The Observant Astronomer

The passing scene as observed by an observant Jew, who daylights as an astronomer.

Thursday, May 04, 2006

Beggars I've Met

Yesterday I met the Basilisk. His name, he said, was Robert, as he stood under his battered umbrella, smelling of alcohol, looking for money.

Heresville-7 has its share of people with their hands out, some more enterprising than others, and, perhaps it's the hat, or my open and accommodating face, but I seem to attract them. Or perhaps they just hit on everyone, and I'm just an easy mark. It's hard to tell, but I was the only one on that block that the Basilisk came up to, before or after. Not that I always give them anything, but I'm a sucker for a good story. On my walk from my office to the bus stop, a journey of some ten minutes or so, I pass through some of their favourite spots to linger. Some I have to deal with on a daily basis. Other only on occasion.

There was, for example, the Poet. A young woman, looking for a few dollars to pay for a night's stay in the homeless shelter. Trying to stay away from the police who were looking for an excuse to harass her. The first time I encountered her, I declined to give her anything. So she cursed me for being a stingy Jew, and, hurt, embarrassed, and angry, I continued along my way. The next day, I met her again. I tried to avoid her, but she crossed the road to approach me, and offered a fulsome apology for her behaviour of the day before. This I accepted and she proceeded to tell me something of herself. She fancied herself a poet, and offered to share some of her poetry with me. So, we walked along together. She recited some of her poems, and I gave her some cash for the apology and for the poetry. Over the next few months our paths would cross from time to time and we'd exchange poetry for eating money. I don't remember a word, and I'm no judge of poetry, but to my ear her poems had a tone of realism and optimism. I've not seen her is some time now. I hope things are well with her.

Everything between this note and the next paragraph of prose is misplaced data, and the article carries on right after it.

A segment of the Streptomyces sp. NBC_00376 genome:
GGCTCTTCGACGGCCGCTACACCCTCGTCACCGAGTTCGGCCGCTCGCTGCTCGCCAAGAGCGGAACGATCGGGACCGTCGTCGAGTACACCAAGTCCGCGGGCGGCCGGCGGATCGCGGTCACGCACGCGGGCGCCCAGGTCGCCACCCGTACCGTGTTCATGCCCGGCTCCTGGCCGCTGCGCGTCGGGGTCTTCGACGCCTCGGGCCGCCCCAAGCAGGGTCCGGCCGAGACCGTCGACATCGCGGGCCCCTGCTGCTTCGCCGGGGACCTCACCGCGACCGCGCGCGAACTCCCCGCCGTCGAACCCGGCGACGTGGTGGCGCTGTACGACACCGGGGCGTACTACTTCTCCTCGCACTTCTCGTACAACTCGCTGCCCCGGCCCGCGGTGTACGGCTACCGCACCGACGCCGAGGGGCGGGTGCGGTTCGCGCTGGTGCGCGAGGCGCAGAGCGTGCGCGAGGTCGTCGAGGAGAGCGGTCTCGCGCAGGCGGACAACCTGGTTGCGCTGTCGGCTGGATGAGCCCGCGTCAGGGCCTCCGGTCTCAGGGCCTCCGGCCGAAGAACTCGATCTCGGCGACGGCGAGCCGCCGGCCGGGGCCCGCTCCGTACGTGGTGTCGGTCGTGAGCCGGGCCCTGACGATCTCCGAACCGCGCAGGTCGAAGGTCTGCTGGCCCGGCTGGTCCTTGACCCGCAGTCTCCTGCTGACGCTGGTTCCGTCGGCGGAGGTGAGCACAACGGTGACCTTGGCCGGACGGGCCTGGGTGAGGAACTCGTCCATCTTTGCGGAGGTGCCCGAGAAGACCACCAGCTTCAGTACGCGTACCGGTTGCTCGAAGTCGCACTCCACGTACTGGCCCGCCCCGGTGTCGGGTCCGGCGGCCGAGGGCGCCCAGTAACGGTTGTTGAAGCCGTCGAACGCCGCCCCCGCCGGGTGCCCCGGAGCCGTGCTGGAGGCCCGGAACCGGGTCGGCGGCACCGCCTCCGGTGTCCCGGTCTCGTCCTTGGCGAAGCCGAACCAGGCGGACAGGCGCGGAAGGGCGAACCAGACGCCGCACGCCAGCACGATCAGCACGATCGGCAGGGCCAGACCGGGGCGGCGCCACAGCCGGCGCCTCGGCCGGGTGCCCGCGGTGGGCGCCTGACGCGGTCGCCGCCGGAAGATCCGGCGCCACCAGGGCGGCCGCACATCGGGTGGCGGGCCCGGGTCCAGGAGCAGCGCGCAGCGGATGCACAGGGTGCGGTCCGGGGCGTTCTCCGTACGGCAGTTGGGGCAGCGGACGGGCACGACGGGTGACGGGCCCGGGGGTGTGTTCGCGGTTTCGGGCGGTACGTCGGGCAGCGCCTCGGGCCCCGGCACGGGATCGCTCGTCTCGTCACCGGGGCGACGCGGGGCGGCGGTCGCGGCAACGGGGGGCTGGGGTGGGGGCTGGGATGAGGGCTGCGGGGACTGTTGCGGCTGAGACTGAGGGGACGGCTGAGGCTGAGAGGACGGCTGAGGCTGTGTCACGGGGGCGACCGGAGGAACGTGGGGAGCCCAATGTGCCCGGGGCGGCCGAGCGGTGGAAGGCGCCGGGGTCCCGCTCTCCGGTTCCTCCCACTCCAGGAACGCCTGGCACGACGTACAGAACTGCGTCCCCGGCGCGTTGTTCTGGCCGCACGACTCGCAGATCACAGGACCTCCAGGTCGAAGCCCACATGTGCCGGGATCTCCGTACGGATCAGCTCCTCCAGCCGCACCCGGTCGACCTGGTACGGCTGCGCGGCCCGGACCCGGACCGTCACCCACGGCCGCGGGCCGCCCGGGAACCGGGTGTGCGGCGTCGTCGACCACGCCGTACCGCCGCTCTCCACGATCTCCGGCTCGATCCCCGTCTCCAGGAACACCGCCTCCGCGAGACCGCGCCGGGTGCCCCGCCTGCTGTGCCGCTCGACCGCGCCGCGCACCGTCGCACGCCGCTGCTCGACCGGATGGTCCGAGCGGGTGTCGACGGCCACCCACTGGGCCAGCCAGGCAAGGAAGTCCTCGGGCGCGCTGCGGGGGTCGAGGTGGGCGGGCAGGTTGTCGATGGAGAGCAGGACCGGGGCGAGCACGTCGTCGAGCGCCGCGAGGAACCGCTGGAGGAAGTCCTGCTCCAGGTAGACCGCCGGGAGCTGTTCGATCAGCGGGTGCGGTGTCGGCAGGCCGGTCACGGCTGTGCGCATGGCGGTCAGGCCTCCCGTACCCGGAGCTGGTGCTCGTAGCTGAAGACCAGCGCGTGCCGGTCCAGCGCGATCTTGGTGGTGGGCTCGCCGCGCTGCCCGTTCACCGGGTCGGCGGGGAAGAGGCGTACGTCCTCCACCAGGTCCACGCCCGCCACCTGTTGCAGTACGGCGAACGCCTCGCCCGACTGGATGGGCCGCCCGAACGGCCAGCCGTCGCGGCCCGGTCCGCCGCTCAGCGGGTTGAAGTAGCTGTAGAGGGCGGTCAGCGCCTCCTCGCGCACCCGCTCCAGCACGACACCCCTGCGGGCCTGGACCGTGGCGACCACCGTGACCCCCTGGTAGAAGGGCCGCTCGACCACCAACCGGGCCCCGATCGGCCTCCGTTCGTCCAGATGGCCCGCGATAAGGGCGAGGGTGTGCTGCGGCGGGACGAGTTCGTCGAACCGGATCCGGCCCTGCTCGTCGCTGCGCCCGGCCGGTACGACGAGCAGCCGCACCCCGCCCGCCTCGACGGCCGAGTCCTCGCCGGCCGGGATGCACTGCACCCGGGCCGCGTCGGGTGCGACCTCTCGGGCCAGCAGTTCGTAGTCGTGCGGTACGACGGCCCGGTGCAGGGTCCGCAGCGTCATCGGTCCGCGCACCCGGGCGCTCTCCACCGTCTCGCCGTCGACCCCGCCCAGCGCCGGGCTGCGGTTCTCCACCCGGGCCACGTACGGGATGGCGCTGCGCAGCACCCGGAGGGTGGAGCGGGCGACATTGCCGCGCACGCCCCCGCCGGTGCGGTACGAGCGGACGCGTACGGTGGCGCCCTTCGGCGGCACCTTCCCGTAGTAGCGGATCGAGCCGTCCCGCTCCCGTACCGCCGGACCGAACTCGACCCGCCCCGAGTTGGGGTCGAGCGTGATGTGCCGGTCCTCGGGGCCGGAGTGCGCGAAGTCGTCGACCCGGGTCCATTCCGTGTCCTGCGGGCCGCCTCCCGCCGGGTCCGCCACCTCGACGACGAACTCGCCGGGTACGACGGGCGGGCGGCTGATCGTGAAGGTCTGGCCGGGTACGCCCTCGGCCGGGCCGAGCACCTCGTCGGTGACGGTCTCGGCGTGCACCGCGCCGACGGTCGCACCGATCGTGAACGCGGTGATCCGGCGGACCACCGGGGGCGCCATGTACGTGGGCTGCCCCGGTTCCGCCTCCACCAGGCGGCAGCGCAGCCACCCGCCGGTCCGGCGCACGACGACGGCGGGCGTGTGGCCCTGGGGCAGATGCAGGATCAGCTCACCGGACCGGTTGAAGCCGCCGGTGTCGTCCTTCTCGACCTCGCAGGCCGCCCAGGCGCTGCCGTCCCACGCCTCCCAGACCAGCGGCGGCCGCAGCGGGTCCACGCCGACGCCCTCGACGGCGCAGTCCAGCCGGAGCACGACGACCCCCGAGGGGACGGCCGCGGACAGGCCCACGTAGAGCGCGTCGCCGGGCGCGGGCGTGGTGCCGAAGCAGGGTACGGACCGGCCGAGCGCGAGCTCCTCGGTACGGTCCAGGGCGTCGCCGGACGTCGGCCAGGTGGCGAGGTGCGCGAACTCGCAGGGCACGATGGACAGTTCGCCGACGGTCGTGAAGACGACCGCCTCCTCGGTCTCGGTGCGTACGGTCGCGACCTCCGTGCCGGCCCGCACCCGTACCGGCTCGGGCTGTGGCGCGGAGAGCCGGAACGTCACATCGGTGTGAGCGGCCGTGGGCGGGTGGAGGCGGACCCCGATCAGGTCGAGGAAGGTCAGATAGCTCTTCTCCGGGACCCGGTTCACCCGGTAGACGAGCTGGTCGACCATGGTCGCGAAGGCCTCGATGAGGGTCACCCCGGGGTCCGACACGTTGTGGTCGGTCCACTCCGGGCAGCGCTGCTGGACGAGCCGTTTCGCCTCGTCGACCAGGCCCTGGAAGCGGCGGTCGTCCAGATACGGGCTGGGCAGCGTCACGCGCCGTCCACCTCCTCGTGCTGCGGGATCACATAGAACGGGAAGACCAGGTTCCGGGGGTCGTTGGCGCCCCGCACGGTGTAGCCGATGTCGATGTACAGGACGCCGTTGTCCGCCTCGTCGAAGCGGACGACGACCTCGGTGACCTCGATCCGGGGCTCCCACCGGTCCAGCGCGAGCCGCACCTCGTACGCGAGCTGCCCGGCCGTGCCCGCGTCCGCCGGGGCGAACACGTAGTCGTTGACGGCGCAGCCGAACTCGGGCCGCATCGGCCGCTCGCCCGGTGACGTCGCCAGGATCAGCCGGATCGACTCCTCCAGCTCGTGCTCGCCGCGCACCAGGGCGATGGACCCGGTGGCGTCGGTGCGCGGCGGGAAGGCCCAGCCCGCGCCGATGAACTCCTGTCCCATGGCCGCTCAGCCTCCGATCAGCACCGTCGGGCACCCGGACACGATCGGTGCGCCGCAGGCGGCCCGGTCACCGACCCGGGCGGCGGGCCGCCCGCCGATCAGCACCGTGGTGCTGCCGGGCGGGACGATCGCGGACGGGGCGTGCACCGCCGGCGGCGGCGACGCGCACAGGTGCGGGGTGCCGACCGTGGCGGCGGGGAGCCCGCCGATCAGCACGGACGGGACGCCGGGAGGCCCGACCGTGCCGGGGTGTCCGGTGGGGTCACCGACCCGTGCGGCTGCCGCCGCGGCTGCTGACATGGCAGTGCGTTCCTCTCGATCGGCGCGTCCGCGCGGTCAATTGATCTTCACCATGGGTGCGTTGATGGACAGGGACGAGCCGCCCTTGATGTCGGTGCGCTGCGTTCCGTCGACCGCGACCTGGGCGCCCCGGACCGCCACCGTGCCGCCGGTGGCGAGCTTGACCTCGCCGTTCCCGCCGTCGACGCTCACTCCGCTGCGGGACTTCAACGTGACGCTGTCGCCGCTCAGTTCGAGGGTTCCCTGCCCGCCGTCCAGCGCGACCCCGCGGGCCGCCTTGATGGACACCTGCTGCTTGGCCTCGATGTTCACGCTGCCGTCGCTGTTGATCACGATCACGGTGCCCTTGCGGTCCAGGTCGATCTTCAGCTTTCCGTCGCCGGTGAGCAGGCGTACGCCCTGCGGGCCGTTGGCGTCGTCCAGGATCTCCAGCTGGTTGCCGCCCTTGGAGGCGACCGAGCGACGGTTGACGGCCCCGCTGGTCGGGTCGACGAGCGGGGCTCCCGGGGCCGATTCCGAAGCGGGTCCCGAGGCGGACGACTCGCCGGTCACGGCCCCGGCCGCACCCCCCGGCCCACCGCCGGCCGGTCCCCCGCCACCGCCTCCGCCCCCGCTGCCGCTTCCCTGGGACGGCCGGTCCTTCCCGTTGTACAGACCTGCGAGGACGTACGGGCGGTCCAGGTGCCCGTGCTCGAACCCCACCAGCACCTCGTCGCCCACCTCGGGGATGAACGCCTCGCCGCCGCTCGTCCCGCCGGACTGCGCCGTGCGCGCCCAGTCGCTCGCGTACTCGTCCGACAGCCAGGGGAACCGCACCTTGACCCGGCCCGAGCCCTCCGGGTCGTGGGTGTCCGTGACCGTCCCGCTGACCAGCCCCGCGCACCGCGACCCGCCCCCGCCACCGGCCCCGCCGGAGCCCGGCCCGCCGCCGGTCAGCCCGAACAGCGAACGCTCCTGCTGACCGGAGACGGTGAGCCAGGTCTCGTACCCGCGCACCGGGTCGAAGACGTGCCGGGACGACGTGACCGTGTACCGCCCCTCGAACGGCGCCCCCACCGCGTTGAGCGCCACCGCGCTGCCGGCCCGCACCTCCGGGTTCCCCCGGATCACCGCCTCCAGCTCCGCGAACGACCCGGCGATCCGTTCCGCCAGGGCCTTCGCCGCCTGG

Perhaps I'll write another time about the Flower Lady and the Can Man, but I want to capture the Basilisk while he's fresh in my memory. I was waiting at the bus stop, standing under the shelter in the rain when he came over to me. About my height, shiny studs in his ear, short hair tightly braided in the back. His voice was low; his diction less than clear. He stared me in the eye, put out his hand to shake, and struck up a conversation. Or more of a monologue, as his eyes had me captured, unable to speak, unable to turn away.

"I won't lie to you, or tell you a story," he said. "I've done things that are wrong. Now I'm just looking for a few dollars to stay over the night and stay away from the police. When I could, I always helped people out. If they asked me, I gave them what I could. I helped them out." So I reached into my pocket hoping to find a single in there, but out came a fiver. Were his eyes more intense? He could see my discomfort and offered to give me change. So I asked him for three dollars back. He came up with one and I took it, unable to insist, unwilling to appear cheap, bound by his eyes which never left mine.

Now he offered his fist, which I matched with mine for a light tap. He asked my name. Which I offered. He asked where I was going on the bus, and why, and after I answered asked me, "What's my name?"

"Robert," I replied. Which pleased him, and, after another handshake, and a reminder that he had helped others in the past, he let me go and proceeded along the street, leaving me with the impression that I've not seen the last of him.